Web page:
Why has my solicitor asked me to provide Source of Funds?
25 March 2022 by Andrew Morgan
The aim of this Blog is to provide you with a better understanding of why law firms complete ‘Source of Funds’ checks and request ‘Proof of Funds’ documentation.
Where does this all stem from?
Money Laundering has been a problem for many many years, but over more recent years the extent of the issue has become more apparent and the government have made significant steps to combat money laundering. In 2020 the Police estimated that an excess of £100 billion in illicit funds are laundered through the UK every year, it’s likely that most of this money originated from organised crime. Organised crime can take many forms, from cross border drug dealing to human slavery and even terrorism. To avoid detection, criminals need to ‘clean’ their money and make it look as if it was made legitimately, hence the term ‘Money Laundering’. To help them do this they will attempt to purchase assets and open businesses that can be used to launder proceeds of crime.
So why does this affect law firms?
Law firms are often involved in complex and expensive transactions, this can range from the purchase of a new home to the purchase of a multi-million pound commercial enterprise. To ensure the completion of these matters we are required to receive large sums of money on behalf of clients. This unfortunately means that law firms are a target for money laundering and can unknowingly facilitate money laundering if they do not complete the correct checks.
In the United Kingdom, one of the many things we have in place to prevent money laundering is ‘The Money Laundering, Terrorist Financing and Transfer of Funds Regulations 2017’ and ‘Proceeds of Crime Act 2002’, this legislation governs what organisations, including law firms should be doing to prevent money laundering. All law firms are obligated to check the source of funds involved in a transaction, this is not only a regulatory obligation but also a moral obligation that we take very seriously.
What documentation might I be asked to provide?
Obtaining and checking source of funds documentation is one of the key steps to preventing money laundering, a solicitor has no way of truly knowing where their client’s funds originated from without seeing the evidence. There are some examples below of the documentation you may be asked to provide –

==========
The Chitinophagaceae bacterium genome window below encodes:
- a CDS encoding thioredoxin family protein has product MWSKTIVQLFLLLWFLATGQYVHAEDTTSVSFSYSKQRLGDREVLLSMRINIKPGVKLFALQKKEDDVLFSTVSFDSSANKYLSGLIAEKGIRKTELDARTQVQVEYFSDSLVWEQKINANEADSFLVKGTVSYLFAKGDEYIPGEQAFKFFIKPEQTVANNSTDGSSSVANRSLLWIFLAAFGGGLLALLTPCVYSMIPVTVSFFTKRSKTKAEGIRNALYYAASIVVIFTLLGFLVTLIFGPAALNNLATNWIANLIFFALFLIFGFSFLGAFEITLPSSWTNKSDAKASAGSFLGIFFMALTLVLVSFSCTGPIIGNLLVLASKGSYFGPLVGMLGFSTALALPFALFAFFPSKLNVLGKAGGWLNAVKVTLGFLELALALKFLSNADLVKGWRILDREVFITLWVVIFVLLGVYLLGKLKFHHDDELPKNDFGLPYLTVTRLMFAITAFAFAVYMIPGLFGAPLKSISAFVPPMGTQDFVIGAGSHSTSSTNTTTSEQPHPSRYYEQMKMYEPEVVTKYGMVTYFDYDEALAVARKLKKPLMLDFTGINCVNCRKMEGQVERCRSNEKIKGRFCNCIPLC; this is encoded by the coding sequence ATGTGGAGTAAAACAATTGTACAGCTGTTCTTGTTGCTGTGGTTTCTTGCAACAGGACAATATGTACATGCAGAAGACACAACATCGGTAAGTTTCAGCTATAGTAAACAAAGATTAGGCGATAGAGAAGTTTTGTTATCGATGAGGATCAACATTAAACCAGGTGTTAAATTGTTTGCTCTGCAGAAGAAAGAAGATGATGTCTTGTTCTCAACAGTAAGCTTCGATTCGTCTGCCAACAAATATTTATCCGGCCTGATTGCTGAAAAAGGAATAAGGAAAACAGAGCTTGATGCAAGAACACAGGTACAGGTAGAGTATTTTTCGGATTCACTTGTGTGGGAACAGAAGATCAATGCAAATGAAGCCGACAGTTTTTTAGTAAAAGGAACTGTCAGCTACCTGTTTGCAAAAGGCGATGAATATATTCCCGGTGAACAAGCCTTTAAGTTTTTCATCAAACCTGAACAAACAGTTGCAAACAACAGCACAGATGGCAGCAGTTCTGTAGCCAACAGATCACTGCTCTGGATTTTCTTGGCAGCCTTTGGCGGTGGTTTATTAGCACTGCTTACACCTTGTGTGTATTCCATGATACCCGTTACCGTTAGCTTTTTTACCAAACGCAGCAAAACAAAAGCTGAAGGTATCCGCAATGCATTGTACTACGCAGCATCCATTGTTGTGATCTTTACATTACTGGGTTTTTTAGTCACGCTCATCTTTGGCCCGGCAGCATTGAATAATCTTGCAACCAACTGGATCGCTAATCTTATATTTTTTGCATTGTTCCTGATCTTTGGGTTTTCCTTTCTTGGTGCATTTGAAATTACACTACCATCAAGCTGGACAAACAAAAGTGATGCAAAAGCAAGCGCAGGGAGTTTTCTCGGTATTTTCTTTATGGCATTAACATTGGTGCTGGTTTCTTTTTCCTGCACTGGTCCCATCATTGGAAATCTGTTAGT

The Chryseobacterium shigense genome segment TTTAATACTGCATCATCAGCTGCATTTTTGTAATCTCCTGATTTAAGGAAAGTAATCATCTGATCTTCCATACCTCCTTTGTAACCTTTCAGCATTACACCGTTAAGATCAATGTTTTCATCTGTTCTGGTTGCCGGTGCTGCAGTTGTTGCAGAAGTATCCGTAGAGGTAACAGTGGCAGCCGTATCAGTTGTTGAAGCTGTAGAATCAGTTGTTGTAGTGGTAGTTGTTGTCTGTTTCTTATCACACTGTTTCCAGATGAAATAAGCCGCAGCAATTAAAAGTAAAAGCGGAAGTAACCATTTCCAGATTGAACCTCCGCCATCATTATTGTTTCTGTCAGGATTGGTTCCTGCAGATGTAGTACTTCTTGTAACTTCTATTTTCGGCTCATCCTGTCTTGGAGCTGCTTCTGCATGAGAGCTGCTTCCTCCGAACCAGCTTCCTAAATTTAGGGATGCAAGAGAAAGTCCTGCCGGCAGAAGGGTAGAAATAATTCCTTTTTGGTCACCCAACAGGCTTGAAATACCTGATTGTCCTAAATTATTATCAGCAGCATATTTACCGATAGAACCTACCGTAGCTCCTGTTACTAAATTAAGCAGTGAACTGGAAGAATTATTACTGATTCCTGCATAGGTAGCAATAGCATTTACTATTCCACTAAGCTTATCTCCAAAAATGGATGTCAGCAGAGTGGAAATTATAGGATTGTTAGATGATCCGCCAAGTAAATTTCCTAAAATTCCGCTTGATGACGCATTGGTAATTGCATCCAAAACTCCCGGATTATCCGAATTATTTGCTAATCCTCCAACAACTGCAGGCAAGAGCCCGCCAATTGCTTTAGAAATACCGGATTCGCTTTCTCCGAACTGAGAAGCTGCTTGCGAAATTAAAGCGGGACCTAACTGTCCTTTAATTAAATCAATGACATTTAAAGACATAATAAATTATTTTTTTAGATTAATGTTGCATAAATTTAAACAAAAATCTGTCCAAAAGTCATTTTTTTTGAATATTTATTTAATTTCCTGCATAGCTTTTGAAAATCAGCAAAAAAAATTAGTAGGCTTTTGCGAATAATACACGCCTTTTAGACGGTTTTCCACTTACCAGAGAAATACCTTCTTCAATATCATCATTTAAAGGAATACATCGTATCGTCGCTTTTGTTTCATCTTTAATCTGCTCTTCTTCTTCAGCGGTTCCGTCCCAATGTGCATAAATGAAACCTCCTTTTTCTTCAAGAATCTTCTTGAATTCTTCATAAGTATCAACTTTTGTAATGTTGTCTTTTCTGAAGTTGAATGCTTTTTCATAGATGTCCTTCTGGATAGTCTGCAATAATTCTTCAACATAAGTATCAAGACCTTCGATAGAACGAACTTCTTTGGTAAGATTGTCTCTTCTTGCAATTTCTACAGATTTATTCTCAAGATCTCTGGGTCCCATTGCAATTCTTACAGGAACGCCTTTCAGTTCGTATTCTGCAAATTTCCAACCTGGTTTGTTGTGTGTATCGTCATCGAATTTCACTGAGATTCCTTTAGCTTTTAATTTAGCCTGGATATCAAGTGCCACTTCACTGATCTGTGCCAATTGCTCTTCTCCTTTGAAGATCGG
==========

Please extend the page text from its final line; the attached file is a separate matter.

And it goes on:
- Identification – You will likely be requested to provide two forms of identification, one for identity and one for address verification, for instance a Passport and Utility Bill.
- Funds derived from Savings – If you have saved your funds over time you may be asked to provide bank statements showing the accumulation of the funds.
- Funds from the sale of your house – You may be asked to provide the completion statement from the solicitor that dealt with the sale and bank statements showing receipt of the funds.
- Investments – If your funds are held in investments you may be asked to provide proof of the investment (annual Statements, investment portfolios etc.) and a bank statement showing the funds moving from your investments to your account.
- Miscellaneous Deposits (Lottery win, redundancy pay-out, inheritance etc.) – You may be asked to provide proof of the pay-out and bank statements showing the funds being paid into your account. For example if you won a large amount of money on the lottery you may be asked to provide proof of the winnings from the lottery provider and bank statements showing the funds being deposited into your account.
Please note – This list is not indicative of all law firms’ requirements. Each law firm will have their own policies and procedures in place and every client’s circumstances are different.
What happens if I do not provide the requested information?
Please bear in mind
We appreciate that being asked for evidence of where your funds have come from is never a pleasant thing and it can feel quite intrusive. If your solicitor has asked you to provide source of funds information or documentation please do not feel that they suspect you of money laundering or being involved in organised crime. This is a very common process and with your cooperation we can all help in the fight against organised crime and money laundering.
If you have any questions about this topic, please contact Andrew Morgan, Head of Training and Risk Management directly on 01206 217 585 or email [email protected] for more information.
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